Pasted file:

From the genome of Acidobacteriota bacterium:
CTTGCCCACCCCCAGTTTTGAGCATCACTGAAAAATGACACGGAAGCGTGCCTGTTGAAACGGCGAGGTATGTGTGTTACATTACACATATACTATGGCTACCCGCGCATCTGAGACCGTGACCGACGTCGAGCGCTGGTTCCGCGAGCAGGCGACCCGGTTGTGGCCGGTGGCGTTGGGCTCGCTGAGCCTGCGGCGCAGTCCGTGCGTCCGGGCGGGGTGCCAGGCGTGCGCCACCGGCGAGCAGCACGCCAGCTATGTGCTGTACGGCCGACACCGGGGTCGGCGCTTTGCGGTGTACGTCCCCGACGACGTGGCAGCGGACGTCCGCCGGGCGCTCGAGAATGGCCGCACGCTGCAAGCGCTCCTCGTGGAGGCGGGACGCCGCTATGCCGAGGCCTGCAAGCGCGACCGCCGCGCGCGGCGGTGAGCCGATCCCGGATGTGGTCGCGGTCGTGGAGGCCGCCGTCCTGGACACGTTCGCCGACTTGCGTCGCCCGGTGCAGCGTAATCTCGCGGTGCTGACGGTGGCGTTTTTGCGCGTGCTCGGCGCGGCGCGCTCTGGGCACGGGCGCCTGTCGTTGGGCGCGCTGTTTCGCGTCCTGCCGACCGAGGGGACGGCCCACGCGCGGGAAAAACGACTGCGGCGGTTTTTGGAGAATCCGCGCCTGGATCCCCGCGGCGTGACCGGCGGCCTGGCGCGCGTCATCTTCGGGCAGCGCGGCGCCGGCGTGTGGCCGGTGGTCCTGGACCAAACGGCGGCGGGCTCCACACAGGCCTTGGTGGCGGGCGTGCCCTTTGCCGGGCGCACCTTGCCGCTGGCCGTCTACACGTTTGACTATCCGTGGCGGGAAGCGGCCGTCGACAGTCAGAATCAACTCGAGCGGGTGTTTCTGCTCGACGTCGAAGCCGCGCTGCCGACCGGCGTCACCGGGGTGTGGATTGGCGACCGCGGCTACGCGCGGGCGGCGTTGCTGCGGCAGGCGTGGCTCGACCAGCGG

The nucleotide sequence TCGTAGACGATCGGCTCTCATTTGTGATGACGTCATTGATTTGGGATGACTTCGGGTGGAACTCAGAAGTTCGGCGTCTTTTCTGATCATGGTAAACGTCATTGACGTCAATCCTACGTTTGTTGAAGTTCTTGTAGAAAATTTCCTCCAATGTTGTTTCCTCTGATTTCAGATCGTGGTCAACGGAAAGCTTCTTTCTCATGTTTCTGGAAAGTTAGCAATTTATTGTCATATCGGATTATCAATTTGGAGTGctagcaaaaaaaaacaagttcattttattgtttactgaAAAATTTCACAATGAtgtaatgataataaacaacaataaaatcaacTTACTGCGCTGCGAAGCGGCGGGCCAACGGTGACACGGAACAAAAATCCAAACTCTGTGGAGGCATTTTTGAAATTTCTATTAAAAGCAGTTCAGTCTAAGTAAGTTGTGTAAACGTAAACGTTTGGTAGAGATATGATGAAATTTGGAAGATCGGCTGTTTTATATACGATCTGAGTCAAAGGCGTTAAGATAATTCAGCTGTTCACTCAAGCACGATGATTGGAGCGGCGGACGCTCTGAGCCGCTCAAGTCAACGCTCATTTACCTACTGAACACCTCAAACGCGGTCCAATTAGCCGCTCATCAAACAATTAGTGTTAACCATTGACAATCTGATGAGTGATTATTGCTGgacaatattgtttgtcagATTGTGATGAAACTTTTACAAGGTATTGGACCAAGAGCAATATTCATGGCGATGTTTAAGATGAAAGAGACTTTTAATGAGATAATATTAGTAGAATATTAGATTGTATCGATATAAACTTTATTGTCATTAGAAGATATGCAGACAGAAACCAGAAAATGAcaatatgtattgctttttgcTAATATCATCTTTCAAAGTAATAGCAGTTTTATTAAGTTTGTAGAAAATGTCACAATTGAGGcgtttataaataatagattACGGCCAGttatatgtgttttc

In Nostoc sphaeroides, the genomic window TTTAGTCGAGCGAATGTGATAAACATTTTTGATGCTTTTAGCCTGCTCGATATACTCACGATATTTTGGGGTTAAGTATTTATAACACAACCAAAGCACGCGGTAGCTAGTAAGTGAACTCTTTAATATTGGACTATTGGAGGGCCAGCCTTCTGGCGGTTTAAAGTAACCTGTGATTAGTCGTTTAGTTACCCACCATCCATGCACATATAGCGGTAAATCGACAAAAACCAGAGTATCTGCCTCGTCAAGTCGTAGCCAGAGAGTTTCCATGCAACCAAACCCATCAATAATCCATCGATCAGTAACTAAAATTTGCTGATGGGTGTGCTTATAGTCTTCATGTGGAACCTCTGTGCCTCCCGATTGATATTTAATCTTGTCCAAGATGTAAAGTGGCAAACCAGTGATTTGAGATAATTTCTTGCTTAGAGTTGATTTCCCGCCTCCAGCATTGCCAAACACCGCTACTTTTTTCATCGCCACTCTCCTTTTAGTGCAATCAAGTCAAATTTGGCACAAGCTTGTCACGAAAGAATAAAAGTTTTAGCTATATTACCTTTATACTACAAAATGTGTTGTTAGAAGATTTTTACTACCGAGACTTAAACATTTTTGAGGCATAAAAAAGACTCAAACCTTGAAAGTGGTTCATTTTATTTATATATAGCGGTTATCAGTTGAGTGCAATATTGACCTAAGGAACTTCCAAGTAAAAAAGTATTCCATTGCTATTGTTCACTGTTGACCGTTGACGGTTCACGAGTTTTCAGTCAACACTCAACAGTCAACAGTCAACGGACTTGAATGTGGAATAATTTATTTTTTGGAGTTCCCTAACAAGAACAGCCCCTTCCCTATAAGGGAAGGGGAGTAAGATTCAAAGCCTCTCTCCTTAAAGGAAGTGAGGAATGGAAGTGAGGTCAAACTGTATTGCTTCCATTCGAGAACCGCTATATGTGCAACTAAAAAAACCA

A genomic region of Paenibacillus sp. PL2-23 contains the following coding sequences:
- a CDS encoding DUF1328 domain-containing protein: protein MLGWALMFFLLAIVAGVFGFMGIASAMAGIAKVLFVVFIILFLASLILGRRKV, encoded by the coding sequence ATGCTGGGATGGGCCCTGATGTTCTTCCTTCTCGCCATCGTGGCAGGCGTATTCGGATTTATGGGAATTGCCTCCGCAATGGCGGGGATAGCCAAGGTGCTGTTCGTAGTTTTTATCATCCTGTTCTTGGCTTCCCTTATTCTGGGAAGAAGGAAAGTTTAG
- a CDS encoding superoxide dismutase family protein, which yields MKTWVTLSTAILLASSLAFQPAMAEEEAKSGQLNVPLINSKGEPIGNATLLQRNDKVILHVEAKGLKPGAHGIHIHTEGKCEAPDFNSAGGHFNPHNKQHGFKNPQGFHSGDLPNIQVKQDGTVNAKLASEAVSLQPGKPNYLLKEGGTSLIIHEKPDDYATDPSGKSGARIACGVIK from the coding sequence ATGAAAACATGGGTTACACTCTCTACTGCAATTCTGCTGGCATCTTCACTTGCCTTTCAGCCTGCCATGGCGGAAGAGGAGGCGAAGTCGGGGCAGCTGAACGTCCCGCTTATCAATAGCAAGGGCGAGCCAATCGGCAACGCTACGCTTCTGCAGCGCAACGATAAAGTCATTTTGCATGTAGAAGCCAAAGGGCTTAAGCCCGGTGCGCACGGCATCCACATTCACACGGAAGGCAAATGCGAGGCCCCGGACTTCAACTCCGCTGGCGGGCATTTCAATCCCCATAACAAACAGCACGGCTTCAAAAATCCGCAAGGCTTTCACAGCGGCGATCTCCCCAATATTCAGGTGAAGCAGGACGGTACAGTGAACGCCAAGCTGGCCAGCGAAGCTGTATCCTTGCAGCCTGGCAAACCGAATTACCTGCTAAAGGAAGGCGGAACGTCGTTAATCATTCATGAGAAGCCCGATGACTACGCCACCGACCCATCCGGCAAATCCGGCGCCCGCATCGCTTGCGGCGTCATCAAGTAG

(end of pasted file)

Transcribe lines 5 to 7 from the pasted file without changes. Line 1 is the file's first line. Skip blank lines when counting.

A genomic region of Paenibacillus sp. PL2-23 contains the following coding sequences:
- a CDS encoding DUF1328 domain-containing protein: protein MLGWALMFFLLAIVAGVFGFMGIASAMAGIAKVLFVVFIILFLASLILGRRKV, encoded by the coding sequence ATGCTGGGATGGGCCCTGATGTTCTTCCTTCTCGCCATCGTGGCAGGCGTATTCGGATTTATGGGAATTGCCTCCGCAATGGCGGGGATAGCCAAGGTGCTGTTCGTAGTTTTTATCATCCTGTTCTTGGCTTCCCTTATTCTGGGAAGAAGGAAAGTTTAG
- a CDS encoding superoxide dismutase family protein, which yields MKTWVTLSTAILLASSLAFQPAMAEEEAKSGQLNVPLINSKGEPIGNATLLQRNDKVILHVEAKGLKPGAHGIHIHTEGKCEAPDFNSAGGHFNPHNKQHGFKNPQGFHSGDLPNIQVKQDGTVNAKLASEAVSLQPGKPNYLLKEGGTSLIIHEKPDDYATDPSGKSGARIACGVIK from the coding sequence ATGAAAACATGGGTTACACTCTCTACTGCAATTCTGCTGGCATCTTCACTTGCCTTTCAGCCTGCCATGGCGGAAGAGGAGGCGAAGTCGGGGCAGCTGAACGTCCCGCTTATCAATAGCAAGGGCGAGCCAATCGGCAACGCTACGCTTCTGCAGCGCAACGATAAAGTCATTTTGCATGTAGAAGCCAAAGGGCTTAAGCCCGGTGCGCACGGCATCCACATTCACACGGAAGGCAAATGCGAGGCCCCGGACTTCAACTCCGCTGGCGGGCATTTCAATCCCCATAACAAACAGCACGGCTTCAAAAATCCGCAAGGCTTTCACAGCGGCGATCTCCCCAATATTCAGGTGAAGCAGGACGGTACAGTGAACGCCAAGCTGGCCAGCGAAGCTGTATCCTTGCAGCCTGGCAAACCGAATTACCTGCTAAAGGAAGGCGGAACGTCGTTAATCATTCATGAGAAGCCCGATGACTACGCCACCGACCCATCCGGCAAATCCGGCGCCCGCATCGCTTGCGGCGTCATCAAGTAG